Lets then build a broad base of financial and volunteer support to assure the future sustainability of MayDay! In the Heart of the Beast Theatre cannot do it alone.• 

How do we build a broad base of financial support? (of 30,000!)

Are there those among you who would step forward to inspire a group of your friends to support MayDay financially? Say, 10 or 20 friends? One idea is to set goals for various teams of people, then have those teams come to a dinner in the “parade-build” workshop the night before it all begins (April 5th). Another idea is to host fundraising breakfasts and brunches on the day of the event. Teams can be made up of children, teens, beautiful young adults, families, old timers, you name it. You probably have better ideas than I do! Who is it that loves MayDay?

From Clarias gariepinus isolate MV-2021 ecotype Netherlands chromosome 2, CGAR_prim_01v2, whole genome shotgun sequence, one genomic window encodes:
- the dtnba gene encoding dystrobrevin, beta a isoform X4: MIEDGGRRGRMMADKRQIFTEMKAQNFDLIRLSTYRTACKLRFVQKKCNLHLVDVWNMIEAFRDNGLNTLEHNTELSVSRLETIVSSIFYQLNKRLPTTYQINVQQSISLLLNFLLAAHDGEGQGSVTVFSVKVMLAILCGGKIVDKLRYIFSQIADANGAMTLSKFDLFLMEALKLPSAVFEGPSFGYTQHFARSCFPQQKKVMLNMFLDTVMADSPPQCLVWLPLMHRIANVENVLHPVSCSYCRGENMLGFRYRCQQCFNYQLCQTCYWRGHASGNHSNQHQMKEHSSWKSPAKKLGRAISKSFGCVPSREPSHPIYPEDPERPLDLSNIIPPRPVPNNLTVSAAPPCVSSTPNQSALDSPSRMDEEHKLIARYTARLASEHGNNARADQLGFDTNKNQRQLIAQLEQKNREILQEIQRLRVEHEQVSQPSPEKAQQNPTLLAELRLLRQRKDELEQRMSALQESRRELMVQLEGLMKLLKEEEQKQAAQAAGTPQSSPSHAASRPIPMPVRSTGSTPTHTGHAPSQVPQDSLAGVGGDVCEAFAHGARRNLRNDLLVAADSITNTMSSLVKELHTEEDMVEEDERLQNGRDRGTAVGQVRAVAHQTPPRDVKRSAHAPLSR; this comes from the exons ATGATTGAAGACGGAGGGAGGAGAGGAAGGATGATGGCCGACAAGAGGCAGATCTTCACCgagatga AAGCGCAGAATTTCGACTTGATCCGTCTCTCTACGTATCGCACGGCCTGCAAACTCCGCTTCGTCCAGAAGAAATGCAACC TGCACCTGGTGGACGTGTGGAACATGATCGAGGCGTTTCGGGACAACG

Are there organizations or clubs that could be a sponsor of MayDay, such as your co-op, or church? What other ideas do you have?

We now ask for donations on the day of MayDay itself (such as when people purchase tickets to events). How could we do this in a fun, successful way?

If the MayDay Parade and Festival is to have a long life, inspiring and delighting generations yet to come, it must have the community’s financial and volunteer support. That is the simple fact of it. Now is the time to help continue this tradition.

Looking forward to MayDay Meetings and MayDay, Sandy